Treasury Bond Auctions A Window To The Global Economy

A break down of who buys and what exactly sells at the U.S. Treasury bond auctions.

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AUDIE CORNISH, HOST:

From today's buying spree on Wall Street, we turn to another mainstay of the economy, a process that happens every week and gets much less attention. I'm talking about Treasury bond auctions.

All right. Hold on, hold on. Before you turn the dial, this is Treasury bond auctions through the eyes of Adam Davidson of NPR's Planet Money team. He says they're not as boring as they sound. In fact, he says they just may hold the key to nearly everything happening in the global economy.

And Adam joins us now from New York. And, Adam, today you actually were watching the auctions held for four-week and 52-week Treasury bonds, whatever that means. What's so fascinating about these sales?

ADAM DAVIDSON, BYLINE: Well, at Planet Money, we study all these financial crises going on all over the world - you know, obviously here in the U.S. with the sequester and our slow economic recovery; in Europe, the many financial crises we keep hearing about; and then also all sorts of smaller crises in Asia and Latin America and Africa.

And what we have learned, much at first to our deep chagrin, is that the single thing that helps you understand how to compare these different crises is government bond interest rates. That interest rate tells you at a glance how the global pool of investors - this giant global pool of money - thinks about the relative risks of all of these different crises all over the world. And where did those numbers come from? More than anything, the single most important one is the U.S. Treasury bond auction; exactly what happened today, like it does one, two, three times a week, every week.

CORNISH: So what do these auctions actually look like, and what exactly are they auctioning off?

DAVIDSON: You know, I was once invited to an auction. A bond dealer invited me to an auction. I got all excited. I thought, should I wear a suit? What does one wear to an auction? It turns out, nothing like that at all. This is just a bunch of dealers all over the world sitting at computer screens typing. In fact, while the auction was happening, I was all nervous and excited. And the trader was talking to me, and then he turned and typed a few keys on his keyboard, turned back to me, and a few minutes later, I said, when is the auction? He goes, oh, when I type. That was the auction. That's all it is.

(LAUGHTER)

DAVIDSON: But basically, what it is, is the U.S. government, as we famously know, have to borrow a lot of money. They borrow it in different increments. So they go out to the world's investors and say, hey, we want to borrow money from you. How much will you charge us in interest to borrow from you? And that's a competitive process. It's an auction. And today, they wanted to borrow $45 billion for four weeks. They went out to the world's banks and said, hey, what do we have to pay you to lend us $45 billion?

CORNISH: So what was it like today? What was the bidding?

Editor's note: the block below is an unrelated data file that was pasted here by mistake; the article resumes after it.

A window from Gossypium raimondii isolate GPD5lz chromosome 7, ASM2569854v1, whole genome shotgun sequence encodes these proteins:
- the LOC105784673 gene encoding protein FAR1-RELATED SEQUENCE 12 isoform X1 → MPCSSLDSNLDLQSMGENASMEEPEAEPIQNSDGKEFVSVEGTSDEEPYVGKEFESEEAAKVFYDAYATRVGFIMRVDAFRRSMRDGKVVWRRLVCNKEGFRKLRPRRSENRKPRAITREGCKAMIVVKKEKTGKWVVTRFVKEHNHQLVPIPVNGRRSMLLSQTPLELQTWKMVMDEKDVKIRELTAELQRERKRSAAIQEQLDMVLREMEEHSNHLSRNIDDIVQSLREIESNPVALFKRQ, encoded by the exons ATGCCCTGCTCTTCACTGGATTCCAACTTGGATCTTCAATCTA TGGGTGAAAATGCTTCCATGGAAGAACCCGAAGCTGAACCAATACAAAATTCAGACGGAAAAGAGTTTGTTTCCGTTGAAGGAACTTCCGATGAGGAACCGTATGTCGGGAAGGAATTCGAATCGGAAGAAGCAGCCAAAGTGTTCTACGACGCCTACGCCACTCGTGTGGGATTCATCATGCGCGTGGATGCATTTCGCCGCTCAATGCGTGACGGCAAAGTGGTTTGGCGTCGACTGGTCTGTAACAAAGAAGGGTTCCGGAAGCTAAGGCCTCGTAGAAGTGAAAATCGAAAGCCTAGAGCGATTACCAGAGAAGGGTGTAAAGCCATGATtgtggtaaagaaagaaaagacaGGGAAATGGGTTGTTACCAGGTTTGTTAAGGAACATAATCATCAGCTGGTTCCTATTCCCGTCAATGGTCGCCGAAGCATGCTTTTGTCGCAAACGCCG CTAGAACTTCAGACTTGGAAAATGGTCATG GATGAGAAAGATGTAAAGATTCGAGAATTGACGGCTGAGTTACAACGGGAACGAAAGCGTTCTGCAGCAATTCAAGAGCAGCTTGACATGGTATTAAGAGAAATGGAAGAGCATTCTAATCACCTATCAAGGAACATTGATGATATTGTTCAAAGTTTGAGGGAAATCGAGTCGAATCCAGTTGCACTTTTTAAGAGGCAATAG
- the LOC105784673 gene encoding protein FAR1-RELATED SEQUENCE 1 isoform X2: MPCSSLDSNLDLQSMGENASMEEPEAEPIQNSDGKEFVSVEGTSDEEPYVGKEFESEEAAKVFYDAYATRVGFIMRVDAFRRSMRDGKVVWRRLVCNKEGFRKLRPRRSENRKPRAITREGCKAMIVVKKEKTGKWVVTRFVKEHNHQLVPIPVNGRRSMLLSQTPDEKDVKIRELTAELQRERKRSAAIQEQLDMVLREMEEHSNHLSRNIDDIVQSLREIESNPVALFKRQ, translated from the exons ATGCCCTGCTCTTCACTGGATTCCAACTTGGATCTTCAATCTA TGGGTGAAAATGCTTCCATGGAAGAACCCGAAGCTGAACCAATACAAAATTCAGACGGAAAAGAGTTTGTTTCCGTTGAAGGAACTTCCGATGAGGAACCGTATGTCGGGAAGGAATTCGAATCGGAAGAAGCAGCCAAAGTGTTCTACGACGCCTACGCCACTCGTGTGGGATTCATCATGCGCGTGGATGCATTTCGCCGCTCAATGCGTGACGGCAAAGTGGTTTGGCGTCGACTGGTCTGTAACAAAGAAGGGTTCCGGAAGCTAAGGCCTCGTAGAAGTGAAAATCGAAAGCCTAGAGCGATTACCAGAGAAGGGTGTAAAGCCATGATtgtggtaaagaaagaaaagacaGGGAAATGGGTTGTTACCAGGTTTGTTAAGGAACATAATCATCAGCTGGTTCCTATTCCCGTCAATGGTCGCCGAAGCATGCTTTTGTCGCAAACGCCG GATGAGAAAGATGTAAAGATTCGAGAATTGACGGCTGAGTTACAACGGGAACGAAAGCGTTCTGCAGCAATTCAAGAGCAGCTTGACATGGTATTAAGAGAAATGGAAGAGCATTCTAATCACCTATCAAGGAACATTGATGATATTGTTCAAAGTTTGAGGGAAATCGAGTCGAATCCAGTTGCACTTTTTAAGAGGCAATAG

DAVIDSON: The bidding was among the lowest interest rates ever in history. What that tells you is the investors basically said, we will give you $45 billion, and you have to give us almost nothing back. To be precise, these world investors were saying, we're going to lend the U.S. government $100 for a month, and all we want back is 6/10 of a penny in a month. That's nothing. Basically, the U.S. government was able to borrow $45 billion for as close to free as imaginable.

CORNISH: But if the U.S. is able to borrow at such low rates, I mean, isn't that a good thing?

DAVIDSON: In normal times, it would be a wonderful thing. I mean, if, you know, just like if your credit card rate is low, you're able to borrow a lot of money and the burden is not quite as bad as it would be. But there's a few problems with our super low interest rates right now. One of them is, in the view of many, we're sort of squandering them. I mean, one reason we're able to go on this silly season of constantly deferring important financial decisions is because our interest rates are so low. That takes a lot of pressure off both Democrats and Republicans and allows them to kind of indulge in these constant battles.

The other issue, though, is why are our interest rates so low? It's not that the world's investors are saying, boy, we love the U.S. economy. What a great economy. It's so well-run. It's in such good shape. Not at all. What they're saying is when we look all over the world, when we look at Europe and we look at Asia and we look at the private banks and we look at private companies, we don't like any of it. So the U.S., you're not great, but you're better than everyone else. You're the cleanest dirty shirt.

CORNISH: That's a little depressing. That's setting the bar rather low, don't you think?

(LAUGHTER)

DAVIDSON: Yes, basically. You're lousy, but you're less lousy than everyone else.

CORNISH: That's Adam Davidson of NPR's Planet Money team. Adam, thanks for explaining it to us.

DAVIDSON: Thank you, Audie.

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